Earlier this year, a Wake County Superior Court judge ruled that prohibiting electronic gaming statewide while allowing the Eastern Band of Cherokee Indians to operate the games was unconstitutional. That ruling has been stayed pending appeal.

While cyber sweepstakes are similar to video poker, they do not directly involve cash. Customers buy a phone or Internet card, or enter a contest for the chance to play at the sweepstakes terminal for free.

They have the option of swiping that card on the sweepstakes machine to play games of chance. Playing those games will allow them to see how much phone or Internet time they’ve won by buying the card. Customers have the option of then cashing in the phone or Internet time they’ve won for money.

Loophole in video poker ban makes way for cyber sweepstakes

Sweepstakes have never before been so controversial — or so complicated.

Far removed from the days of dropping an entry form in the mail or peering under the cap of a soda bottle, sweepstakes have now taken the form of electronic gaming machines.

Though these sweepstake terminals seem closely related to video poker to most observers, the gaming industry maintains that nothing could be farther from the truth.

A Superior Court judge in Guilford County supported that claim last December, ruling that a state ban on video poker did not apply to sweepstakes terminals.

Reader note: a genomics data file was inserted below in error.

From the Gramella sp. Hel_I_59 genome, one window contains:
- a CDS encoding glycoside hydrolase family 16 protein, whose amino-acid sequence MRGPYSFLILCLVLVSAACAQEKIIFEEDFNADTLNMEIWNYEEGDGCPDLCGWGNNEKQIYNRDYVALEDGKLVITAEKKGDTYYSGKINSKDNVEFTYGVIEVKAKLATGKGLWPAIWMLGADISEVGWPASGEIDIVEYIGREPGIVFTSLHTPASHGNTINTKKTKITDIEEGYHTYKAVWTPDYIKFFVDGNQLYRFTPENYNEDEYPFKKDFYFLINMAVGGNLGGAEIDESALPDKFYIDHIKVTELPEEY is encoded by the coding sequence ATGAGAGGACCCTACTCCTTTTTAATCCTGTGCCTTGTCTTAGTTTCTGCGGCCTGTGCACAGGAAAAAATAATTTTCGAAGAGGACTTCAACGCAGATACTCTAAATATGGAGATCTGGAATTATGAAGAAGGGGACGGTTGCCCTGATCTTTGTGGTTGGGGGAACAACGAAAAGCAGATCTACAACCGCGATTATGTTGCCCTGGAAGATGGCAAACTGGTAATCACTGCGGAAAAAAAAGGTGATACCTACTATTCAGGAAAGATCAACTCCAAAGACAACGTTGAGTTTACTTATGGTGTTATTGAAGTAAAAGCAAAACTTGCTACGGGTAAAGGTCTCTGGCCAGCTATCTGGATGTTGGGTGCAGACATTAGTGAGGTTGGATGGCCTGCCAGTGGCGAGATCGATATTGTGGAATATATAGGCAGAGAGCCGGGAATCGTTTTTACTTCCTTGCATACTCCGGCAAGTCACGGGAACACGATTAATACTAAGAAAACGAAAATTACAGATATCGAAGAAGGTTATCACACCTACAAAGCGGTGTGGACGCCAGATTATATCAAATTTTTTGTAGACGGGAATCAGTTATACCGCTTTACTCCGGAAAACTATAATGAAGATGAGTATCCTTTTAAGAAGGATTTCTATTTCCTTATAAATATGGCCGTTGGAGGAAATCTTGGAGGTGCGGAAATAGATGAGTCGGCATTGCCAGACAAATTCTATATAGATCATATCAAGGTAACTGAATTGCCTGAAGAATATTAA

The judge issued a preliminary injunction, prohibiting law enforcement officers from taking any action against the machines or even stating publicly that these machines were illegal.

Differentiating sweepstakes machines from video poker has been critical for the gaming industry.

The state ban targeted video poker after public figures, like former House Speaker Jim Black and Buncombe County Sheriff Bobby Medford, were accused of accepting bribes for allowing illegal video poker operations.

The gaming industry’s new formula has so far been successful in bypassing every restriction that has originated in the state legislature.

While state legislators weigh the pros and cons of passing yet another ban, one that includes sweepstakes machines, local governments, like those in Canton and Maggie Valley, have taken up the task of reigning in these virtually untaxed, unregulated machines.

Canton and Maggie Valley have both instituted 90-day moratoriums on the installation of the machines to research and draft some guidelines.

After enacting its own moratorium, the city of Hendersonville decided to charge $2,600 per machine.

For now, Maggie Valley charges a mere $5 per machine, while Canton’s ordinance allows for no more than three electronic games to be installed at each business. Those who violate that rule in Canton face a $50 per day fee.


Containing explosive growth

Maggie Planning Director Nathan Clark decided to investigate after receiving a phone call alerting him that several sweepstakes machines were being moved into a new store in town.

Steve Sullivan, a co-owner of This and That Home Décor and Gift Shop, said he felt targeted by the scrutiny.

“Everybody is trying to say it is video poker, but it is totally different,” said Sullivan.

Sullivan’s store, which sells seasonal merchandise, also offers phone card sweepstakes. A lit sign declaring, “Cyber Sweepstakes are here,” decorates the storefront.